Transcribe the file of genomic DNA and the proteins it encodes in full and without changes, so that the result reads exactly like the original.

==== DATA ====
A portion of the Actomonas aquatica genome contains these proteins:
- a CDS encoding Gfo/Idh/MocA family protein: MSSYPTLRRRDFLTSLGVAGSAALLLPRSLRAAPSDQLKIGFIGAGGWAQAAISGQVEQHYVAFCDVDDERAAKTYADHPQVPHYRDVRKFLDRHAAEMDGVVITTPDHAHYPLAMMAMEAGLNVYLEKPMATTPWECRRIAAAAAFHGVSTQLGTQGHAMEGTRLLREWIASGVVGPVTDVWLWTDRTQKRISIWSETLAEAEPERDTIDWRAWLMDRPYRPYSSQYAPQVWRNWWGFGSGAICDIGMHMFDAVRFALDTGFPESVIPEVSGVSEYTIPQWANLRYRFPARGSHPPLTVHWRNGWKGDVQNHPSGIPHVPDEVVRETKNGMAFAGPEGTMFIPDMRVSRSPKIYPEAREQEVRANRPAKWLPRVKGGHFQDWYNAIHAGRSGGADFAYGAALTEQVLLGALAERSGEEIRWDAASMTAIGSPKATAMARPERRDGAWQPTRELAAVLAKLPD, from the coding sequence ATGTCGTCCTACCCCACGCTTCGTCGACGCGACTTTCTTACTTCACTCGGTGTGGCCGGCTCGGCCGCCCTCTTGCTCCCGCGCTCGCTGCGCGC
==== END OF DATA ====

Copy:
A portion of the Actomonas aquatica genome contains these proteins:
- a CDS encoding Gfo/Idh/MocA family protein: MSSYPTLRRRDFLTSLGVAGSAALLLPRSLRAAPSDQLKIGFIGAGGWAQAAISGQVEQHYVAFCDVDDERAAKTYADHPQVPHYRDVRKFLDRHAAEMDGVVITTPDHAHYPLAMMAMEAGLNVYLEKPMATTPWECRRIAAAAAFHGVSTQLGTQGHAMEGTRLLREWIASGVVGPVTDVWLWTDRTQKRISIWSETLAEAEPERDTIDWRAWLMDRPYRPYSSQYAPQVWRNWWGFGSGAICDIGMHMFDAVRFALDTGFPESVIPEVSGVSEYTIPQWANLRYRFPARGSHPPLTVHWRNGWKGDVQNHPSGIPHVPDEVVRETKNGMAFAGPEGTMFIPDMRVSRSPKIYPEAREQEVRANRPAKWLPRVKGGHFQDWYNAIHAGRSGGADFAYGAALTEQVLLGALAERSGEEIRWDAASMTAIGSPKATAMARPERRDGAWQPTRELAAVLAKLPD, from the coding sequence ATGTCGTCCTACCCCACGCTTCGTCGACGCGACTTTCTTACTTCACTCGGTGTGGCCGGCTCGGCCGCCCTCTTGCTCCCGCGCTCGCTGCGCGC